Multiple-birth issues we must confront
THE birth of a baby is for most people a joyous occasion, and the historic birth of sextuplets in Trinidad and Tobago has naturally aroused considerable interest and celebration. Nonetheless, this should not blind us to the discomfiting issues
behind this event.
First of all, the reason these are the first set of sextuplets in the Caribbean is because the mother in question used fertility drugs to conceive. Other women who have gone through this process may also have had six or more ova fertilised but, because multiple births pose serious risks, doctors advise that no more than two zygotes be retained.
In this case, for religious reasons, the patient refused to have any of the embryos removed.
So the first question that arises is whether this possibility was made clear to the woman when she was seeking fertility treatment. Did her doctors tell her she might have multiple conceptions and explain
the risks to her? Did they know her religious beliefs would prevent
her removing any of the embryos and, if they did know this, did they go ahead with the treatment anyway?
Assuming doctors were involved, and the woman didn’t just obtain
fertility drugs without a medical prescription, then the issue of regulating such clinics becomes pertinent. After all, it was the public health care system which, with great efficiency and dedication, oversaw
the births of the sextuplets. Yet the financial cost to taxpayers is the secondary issue. The main issue is that, if a fertility clinic were involved, it endangered the woman’s life by allowing her to conceive in these circumstances. Even worse, the babies have also been put at risk.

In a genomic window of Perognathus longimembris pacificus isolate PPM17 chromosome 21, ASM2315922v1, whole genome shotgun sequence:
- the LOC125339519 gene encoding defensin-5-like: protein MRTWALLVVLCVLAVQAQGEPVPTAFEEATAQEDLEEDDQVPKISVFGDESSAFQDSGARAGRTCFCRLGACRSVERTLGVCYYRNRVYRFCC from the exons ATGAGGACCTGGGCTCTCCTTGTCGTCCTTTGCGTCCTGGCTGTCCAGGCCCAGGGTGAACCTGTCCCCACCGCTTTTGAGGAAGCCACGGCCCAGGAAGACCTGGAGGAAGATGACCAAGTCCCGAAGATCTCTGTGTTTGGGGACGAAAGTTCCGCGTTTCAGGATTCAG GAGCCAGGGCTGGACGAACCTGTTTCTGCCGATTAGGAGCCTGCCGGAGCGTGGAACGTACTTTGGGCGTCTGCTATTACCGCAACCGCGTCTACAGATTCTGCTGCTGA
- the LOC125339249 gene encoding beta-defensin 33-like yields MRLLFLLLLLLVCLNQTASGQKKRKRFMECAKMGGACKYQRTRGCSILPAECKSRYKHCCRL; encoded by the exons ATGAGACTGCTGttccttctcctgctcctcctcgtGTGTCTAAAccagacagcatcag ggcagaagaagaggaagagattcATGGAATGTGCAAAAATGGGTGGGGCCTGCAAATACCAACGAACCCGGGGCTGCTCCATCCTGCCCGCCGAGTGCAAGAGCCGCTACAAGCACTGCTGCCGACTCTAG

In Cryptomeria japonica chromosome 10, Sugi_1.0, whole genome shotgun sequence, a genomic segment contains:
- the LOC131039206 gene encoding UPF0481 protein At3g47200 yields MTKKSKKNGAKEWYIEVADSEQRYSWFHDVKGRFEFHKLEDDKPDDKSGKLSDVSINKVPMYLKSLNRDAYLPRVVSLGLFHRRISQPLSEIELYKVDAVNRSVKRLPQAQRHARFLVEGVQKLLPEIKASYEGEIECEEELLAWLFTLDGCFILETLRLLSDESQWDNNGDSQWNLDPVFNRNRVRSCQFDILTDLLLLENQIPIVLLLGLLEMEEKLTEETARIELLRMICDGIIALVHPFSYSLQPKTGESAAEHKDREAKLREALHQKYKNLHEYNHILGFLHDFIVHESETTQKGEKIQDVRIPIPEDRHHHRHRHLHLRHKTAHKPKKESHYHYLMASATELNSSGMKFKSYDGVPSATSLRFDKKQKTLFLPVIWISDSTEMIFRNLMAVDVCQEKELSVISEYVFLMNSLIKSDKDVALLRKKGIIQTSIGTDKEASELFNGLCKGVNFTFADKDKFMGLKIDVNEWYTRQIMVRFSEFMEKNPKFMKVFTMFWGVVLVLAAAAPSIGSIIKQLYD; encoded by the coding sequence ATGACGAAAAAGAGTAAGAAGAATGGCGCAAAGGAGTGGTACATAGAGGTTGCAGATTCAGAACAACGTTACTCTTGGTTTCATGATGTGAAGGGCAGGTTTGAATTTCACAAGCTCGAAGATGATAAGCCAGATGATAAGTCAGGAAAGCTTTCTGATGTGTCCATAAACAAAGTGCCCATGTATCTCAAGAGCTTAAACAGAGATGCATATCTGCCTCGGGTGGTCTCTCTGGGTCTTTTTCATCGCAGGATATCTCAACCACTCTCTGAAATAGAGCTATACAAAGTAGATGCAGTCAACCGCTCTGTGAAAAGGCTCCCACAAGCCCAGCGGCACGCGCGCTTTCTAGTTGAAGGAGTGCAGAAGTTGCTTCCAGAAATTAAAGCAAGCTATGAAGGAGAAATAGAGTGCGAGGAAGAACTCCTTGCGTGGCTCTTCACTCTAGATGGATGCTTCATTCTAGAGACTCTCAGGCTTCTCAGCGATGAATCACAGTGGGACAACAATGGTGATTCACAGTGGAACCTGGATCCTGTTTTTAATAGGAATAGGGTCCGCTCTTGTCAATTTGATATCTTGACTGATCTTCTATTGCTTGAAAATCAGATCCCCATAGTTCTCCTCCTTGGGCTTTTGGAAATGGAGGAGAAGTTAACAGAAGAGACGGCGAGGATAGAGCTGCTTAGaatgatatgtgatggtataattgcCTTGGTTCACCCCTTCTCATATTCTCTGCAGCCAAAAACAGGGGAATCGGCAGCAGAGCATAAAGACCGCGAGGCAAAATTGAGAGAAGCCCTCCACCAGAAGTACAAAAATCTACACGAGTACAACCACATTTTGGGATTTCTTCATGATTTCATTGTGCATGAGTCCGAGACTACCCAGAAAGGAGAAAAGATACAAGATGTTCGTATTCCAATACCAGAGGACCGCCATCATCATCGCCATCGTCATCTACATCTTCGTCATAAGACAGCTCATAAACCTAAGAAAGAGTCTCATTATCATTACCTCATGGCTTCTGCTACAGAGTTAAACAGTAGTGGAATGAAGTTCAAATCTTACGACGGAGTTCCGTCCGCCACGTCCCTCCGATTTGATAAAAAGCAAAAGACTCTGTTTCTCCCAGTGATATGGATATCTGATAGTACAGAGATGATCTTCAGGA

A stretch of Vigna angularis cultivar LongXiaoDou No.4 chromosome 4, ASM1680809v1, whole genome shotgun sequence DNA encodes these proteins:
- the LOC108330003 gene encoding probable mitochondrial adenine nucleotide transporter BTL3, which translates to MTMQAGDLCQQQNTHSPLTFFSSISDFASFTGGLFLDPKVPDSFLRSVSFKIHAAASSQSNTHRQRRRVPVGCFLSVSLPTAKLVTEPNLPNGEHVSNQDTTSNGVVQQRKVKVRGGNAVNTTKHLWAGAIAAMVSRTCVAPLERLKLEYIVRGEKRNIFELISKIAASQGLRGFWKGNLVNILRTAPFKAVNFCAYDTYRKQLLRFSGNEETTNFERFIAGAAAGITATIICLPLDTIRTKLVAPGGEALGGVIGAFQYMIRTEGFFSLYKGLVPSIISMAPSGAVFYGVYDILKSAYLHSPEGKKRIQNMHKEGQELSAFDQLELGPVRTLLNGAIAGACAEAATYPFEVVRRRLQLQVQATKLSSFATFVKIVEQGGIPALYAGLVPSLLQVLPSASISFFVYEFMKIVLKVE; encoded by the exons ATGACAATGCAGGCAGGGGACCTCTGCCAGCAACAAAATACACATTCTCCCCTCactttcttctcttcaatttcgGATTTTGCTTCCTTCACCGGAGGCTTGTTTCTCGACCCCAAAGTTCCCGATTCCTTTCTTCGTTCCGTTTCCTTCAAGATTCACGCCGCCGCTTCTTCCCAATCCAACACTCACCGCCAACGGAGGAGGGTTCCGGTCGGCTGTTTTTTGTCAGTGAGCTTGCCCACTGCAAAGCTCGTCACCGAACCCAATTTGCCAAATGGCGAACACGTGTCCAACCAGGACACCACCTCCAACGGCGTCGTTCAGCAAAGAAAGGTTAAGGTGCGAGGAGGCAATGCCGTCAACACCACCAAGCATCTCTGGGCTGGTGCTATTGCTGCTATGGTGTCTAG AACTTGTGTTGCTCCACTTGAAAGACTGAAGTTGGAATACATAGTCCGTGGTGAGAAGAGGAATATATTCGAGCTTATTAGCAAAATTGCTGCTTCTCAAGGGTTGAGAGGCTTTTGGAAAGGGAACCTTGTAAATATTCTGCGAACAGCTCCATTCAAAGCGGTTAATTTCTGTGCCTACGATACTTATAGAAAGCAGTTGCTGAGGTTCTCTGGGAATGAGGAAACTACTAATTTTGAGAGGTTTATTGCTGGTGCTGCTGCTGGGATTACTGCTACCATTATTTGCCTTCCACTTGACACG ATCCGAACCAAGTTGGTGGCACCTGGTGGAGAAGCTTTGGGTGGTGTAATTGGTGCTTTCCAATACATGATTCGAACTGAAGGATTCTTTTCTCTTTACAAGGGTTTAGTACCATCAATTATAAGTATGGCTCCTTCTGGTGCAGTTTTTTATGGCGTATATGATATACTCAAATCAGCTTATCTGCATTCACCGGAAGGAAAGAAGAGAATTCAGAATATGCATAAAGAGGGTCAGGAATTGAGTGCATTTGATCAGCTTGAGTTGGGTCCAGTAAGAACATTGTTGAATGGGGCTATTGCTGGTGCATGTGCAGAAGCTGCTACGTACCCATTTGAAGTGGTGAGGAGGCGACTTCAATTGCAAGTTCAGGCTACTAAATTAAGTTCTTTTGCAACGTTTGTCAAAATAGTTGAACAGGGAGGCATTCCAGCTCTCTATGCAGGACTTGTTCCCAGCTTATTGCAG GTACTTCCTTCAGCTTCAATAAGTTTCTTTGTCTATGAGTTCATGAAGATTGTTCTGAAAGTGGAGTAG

Dr Bharath Bassaw, one of the two surgeons on the team which delivered the sextuplets, described them as “fragile”. If a woman is having three or more babies, there is a high risk that not all the children would survive beyond birth. A normal birth-weight ranges from six to ten pounds, but none of the babies weighed more than three pounds, while the lightest was one pound, nine ounces. Even when they do survive their first year, such infants are at higher risk of health problems. A low birth-weight has been correlated with conditions ranging from heart problems to high blood pressure to cancer in adulthood.
The question that arises therefore is whether the persons who assisted
this woman to get pregnant were aware of these issues. Did they transgress medical ethics? Yet they have done nothing illegal, inasmuch as there are no laws regulating fertility clinics. This is an issue which should be addressed since, as more women defer their first pregnancy till later in life, such treatments will become more common.